We came, we saw, we sold!

Posts tagged ‘selling’

On my honor, I will try…

We’ve heard it all standing at Girl Scout cookie booths for the last eight years.

“Just how much money do you actually get for selling these?”

“Wow, they’ve gone up again. I remember when they were $_____.”

“I can get more cookies for a lot less in the store!”

“I don’t buy these cookies because Girl Scouts supported (insert scandal of the year).”

As that last lady began to explain in detail her issues with Planned Parenthood and Wendy Davis, my first reaction was to cover the girls’ ears but we all just stood politely and nodded until she left.


Girl Scout cookies are fun to eat and the largest fundraiser of an organization that has been promoting the empowerment of girls and women for over 100 years. What may feel like an annoyance waiting for you outside Wal-Mart or CVS or even on your doorstep is actually one of the most multi-faceted educational experiences out there.

Many important lessons are taught through this process: learning to count change, handling multiple customers at once, employing new sales techniques, understanding proper attire for the weather, and responding graciously when customers decline. But what amazes me every year is the human relations aspect, an almost missional part of the practice. You truly come in contact with all walks of life and interact with people you might never meet otherwise. Being in their presence is what lends cookie booths their depth and significance.

“I’ve been waiting on someone to ask me and no one has. You are the first one and it’s been weeks. Thank you so much, of course I’ll buy some!” –a young man covered in tattoos and piercings.

“We got these from you in Afghanistan and it was always such a treat!” –Mike, veteran

“Girls, I would really like to buy some but I have this other habit (motions to cigarette case in his hands), one you should NEVER start, it’s a terrible thing.”

“I’d like to buy a box for the next person who comes by, here’s the money and you choose, okay?” (The next person was quite astonished when their box was free.)

“What’s your favorite flavor? Here’s a box for you and your selling partner.”


Cookie booths are a lot of work. You haul around cases of cookies, a table, signs, your moneybox and all the accoutrement that goes on your Scout. Not to mention that in Texas in January and February the temperature may be 20 degrees or it may be 70 and it can change in the blink of eye. What you might not realize is that the girls you see at cookie booths want to be there. They’ve set a sales goal that will help them earn money to further their education and life experience.

For your part as the customer, it’s okay to say, “No.” That’s all part of sales. Just keep in mind when you pass a booth that you are part of how these girls see the world. What you share with them, monetary or otherwise will inform their view of others and society in general.


Want to know the actual bottom line? Check out, http://www.gsctx.org/en/cookies/about-girl-scout-cookies/where-cookie-money-goes.html

For our troop, it is about $7000 a year which pays for all troop activities, materials and will be sending the girls to New York City this summer on a seven day trip.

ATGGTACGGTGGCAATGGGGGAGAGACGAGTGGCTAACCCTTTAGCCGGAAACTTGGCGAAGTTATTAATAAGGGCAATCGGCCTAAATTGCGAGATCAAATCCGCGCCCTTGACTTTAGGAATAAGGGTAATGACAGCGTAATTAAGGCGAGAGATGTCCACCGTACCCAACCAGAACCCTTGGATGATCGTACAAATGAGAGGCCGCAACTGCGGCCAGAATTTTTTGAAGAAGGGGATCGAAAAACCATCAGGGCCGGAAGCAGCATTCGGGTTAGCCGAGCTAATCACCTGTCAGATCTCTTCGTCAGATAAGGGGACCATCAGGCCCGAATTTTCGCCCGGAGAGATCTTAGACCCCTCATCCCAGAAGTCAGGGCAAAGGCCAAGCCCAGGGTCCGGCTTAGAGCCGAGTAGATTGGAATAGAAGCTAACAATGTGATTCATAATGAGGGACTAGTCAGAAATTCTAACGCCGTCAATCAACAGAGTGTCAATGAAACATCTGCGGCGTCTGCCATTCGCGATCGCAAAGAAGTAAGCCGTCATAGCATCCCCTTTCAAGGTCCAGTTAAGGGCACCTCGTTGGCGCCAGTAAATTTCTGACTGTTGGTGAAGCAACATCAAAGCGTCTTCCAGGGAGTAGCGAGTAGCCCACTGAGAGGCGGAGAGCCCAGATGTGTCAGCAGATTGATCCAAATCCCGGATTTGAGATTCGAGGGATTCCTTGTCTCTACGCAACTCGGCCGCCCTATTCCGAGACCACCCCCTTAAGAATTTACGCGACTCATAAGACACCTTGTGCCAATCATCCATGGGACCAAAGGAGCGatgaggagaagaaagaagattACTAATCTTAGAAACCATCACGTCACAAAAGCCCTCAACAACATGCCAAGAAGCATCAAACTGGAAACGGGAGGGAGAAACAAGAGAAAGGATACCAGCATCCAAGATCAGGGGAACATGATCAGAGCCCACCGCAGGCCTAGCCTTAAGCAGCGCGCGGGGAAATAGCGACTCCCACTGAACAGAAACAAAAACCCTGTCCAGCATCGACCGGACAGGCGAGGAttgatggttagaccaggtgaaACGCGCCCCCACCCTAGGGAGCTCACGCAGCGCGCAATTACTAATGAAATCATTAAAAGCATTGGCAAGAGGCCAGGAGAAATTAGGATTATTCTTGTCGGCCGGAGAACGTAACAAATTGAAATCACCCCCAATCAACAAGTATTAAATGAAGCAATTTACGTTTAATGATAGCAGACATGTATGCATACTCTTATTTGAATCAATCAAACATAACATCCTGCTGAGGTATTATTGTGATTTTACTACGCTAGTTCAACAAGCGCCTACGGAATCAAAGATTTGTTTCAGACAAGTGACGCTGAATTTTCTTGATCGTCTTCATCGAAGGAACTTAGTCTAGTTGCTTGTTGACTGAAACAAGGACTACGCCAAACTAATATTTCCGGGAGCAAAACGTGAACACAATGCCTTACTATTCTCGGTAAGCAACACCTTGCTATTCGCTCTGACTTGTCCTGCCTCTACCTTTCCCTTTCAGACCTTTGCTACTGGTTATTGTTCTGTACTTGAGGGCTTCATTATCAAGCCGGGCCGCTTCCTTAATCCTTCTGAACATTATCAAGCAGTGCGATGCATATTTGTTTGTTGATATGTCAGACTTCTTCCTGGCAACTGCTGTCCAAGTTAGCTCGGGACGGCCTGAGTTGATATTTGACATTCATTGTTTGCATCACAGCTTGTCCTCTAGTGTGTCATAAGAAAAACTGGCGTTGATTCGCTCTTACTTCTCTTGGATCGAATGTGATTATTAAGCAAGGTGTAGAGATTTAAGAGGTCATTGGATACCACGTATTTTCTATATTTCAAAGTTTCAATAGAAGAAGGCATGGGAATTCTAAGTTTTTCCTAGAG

Cookies With Beer, Cookies With Wine, Cookies With…

Cookie booths are great! They offer all kinds of cultural experiences.  In honor of Girl Scout Cookie Season, here are my top ten “happenings” at a cookie booth from our last six years.

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10.  Selling 90 boxes of pity cookies at a Walgreens because it was 25 degrees that night.

9.  Running out of Carmel Delites and finding a car in the Wal-Mart parking lot with cookie magnets on it, waiting for them to exit and asking if we could trade them for a case.  They said sure!

8.  Having a customer buy an entire case at a booth.  My partner was so stunned she couldn’t give him the total cost or make change.

7.  Hearing how the man didn’t have the money because he had a bad habit he had to attend to first.  Then he waved the box of cigarettes in front of the girls and said, “Don’t ever start smoking!”

6.  Watching the looks on people’s faces when they use the old, “I don’t have any cash” routine only to be met with, “But we take credit cards!”  Many turn around and buy but plenty don’t know what to say and sort of slink off while stuttering.

5.  Having people who are blind come to your booth and hearing the girls give detailed cookie descriptions.

4.  Seeing the looks of surprise when they girls say, “Quieres comprar galletas?” And then the laughter that ensues when the moms try to say the flavors in Spanish.

3.  Having a customer buy two boxes with a $100 dollar bill and donate the rest.

2.  Hearing people try to say the “new” cookies names, Samosas, doo-si-doos, take-a-longs…

And the number one, wild cookie booth experience of all time:

1.  Being offered drugs in exchange for Girl Scout cookies.  Yes folks, they said, “We don’t have any cash on us…”  Then they held out their hand where I could see what they did have.  I thought, wow they must really think I’m some sort of super hip Girl Scout Mom.  NOT!  Of course, then I watched them go off into the parking lot and make deals, bet they had cash after that.

What are your stories from this year or cookie seasons past?  Share them with me in the comments section and let’s all have some more laughs and gasps!

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